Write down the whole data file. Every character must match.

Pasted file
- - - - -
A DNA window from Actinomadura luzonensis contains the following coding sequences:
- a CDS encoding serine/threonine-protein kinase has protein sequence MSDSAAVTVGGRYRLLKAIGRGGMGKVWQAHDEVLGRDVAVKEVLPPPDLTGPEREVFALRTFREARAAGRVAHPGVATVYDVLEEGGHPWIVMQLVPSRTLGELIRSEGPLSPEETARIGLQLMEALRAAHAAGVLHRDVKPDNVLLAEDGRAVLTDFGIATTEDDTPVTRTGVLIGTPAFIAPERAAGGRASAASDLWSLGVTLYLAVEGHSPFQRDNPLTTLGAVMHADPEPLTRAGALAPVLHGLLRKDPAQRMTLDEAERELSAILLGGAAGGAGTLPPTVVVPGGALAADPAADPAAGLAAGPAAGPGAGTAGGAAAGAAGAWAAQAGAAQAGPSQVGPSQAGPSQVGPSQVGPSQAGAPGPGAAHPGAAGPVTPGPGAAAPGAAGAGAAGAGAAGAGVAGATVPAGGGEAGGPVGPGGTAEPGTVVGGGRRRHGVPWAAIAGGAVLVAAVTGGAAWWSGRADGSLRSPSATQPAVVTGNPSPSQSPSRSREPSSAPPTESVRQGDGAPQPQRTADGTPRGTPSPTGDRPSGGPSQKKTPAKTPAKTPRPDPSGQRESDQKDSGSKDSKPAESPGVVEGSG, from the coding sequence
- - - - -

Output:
A DNA window from Actinomadura luzonensis contains the following coding sequences:
- a CDS encoding serine/threonine-protein kinase has protein sequence MSDSAAVTVGGRYRLLKAIGRGGMGKVWQAHDEVLGRDVAVKEVLPPPDLTGPEREVFALRTFREARAAGRVAHPGVATVYDVLEEGGHPWIVMQLVPSRTLGELIRSEGPLSPEETARIGLQLMEALRAAHAAGVLHRDVKPDNVLLAEDGRAVLTDFGIATTEDDTPVTRTGVLIGTPAFIAPERAAGGRASAASDLWSLGVTLYLAVEGHSPFQRDNPLTTLGAVMHADPEPLTRAGALAPVLHGLLRKDPAQRMTLDEAERELSAILLGGAAGGAGTLPPTVVVPGGALAADPAADPAAGLAAGPAAGPGAGTAGGAAAGAAGAWAAQAGAAQAGPSQVGPSQAGPSQVGPSQVGPSQAGAPGPGAAHPGAAGPVTPGPGAAAPGAAGAGAAGAGAAGAGVAGATVPAGGGEAGGPVGPGGTAEPGTVVGGGRRRHGVPWAAIAGGAVLVAAVTGGAAWWSGRADGSLRSPSATQPAVVTGNPSPSQSPSRSREPSSAPPTESVRQGDGAPQPQRTADGTPRGTPSPTGDRPSGGPSQKKTPAKTPAKTPRPDPSGQRESDQKDSGSKDSKPAESPGVVEGSG, from the coding sequence